CENTENNIAL, Colo. (KDVR) — On May 3, 1981, nine golfers were struck by lightning at South Suburban Golf Course.

Miraculously, the National Weather Service said none of the golfers were seriously injured.

The NWS said that on average, about 500,000 lightning flashes hit the ground in our state.

Pinpoint Weather Meteorologist Chris Tomer says there are several signs of being in a building electric field and at risk of being struck by lightning, including feeling raised hair and hearing a buzzing noise.

In order to maximize your chances of surviving a nearby lightning strike, you need to stand in “lightning position” until the storm passes, according to the NWS:

  • Keep away from anything metal that could be a conductor for electricity
  • Crouch down, like a baseball catcher
  • Stand on the balls of your feet only, with your heels lifted off the ground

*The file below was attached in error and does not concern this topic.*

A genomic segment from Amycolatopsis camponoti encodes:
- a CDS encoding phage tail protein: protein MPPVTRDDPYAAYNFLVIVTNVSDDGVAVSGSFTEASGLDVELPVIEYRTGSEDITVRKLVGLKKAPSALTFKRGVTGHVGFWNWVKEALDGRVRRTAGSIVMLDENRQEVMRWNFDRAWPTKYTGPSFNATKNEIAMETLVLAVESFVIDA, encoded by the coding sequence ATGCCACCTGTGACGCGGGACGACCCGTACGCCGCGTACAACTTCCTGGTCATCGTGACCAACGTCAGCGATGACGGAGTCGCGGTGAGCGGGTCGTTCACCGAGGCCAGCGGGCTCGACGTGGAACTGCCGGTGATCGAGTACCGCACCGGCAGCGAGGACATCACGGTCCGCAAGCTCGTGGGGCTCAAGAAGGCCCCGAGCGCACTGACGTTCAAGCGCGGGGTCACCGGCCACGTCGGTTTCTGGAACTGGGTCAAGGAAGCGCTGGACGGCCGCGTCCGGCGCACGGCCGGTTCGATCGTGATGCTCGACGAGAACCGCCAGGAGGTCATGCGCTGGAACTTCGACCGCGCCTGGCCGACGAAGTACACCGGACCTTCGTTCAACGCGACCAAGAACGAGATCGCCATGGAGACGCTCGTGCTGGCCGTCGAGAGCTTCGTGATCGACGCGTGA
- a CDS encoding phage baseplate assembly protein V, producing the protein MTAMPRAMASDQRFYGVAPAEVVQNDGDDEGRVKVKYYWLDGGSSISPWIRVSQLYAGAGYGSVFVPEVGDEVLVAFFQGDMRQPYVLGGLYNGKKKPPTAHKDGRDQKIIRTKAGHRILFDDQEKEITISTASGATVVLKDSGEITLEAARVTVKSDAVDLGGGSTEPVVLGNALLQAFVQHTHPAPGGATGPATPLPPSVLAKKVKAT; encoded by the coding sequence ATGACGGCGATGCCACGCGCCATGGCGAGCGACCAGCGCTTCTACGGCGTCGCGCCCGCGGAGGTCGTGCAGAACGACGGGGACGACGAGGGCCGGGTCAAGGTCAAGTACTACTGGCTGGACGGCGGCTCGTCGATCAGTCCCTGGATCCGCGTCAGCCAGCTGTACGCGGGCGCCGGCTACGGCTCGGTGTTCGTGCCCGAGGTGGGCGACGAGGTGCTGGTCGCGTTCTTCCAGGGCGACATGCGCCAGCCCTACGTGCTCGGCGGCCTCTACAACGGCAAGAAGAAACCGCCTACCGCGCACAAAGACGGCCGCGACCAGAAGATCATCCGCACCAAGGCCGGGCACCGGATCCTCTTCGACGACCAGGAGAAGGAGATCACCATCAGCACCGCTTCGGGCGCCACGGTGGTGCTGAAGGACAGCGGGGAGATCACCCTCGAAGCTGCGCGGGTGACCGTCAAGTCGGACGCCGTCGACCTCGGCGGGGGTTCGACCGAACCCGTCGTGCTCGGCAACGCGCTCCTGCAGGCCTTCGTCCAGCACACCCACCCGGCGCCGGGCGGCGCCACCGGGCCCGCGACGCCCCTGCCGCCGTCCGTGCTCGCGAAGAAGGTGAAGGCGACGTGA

• Make sure your elevated heels are touching each other. In the event of a strike, electricity will travel in one foot and out the other, instead of throughout your body
  • Cover your ears and close your eyes to protect from the loud clap of thunder and bright flash of light
  • Stay in the lightning position until you no longer feel threatened by lightning

Tomer says the follow put you at a higher risk for being struck by lightning:

  • Hiding under trees
  • Hiking above treeline increases your risk.

The NWS says that based on data since 1980, lightning causes 2 fatalities and 12 injuries per year in Colorado.

From 1959 to 2019, Colorado ranked 4th in the United States for lightning fatalities.

Lightning danger reaches a maximum during monsoon season in Colorado, which is during the afternoons in July and August.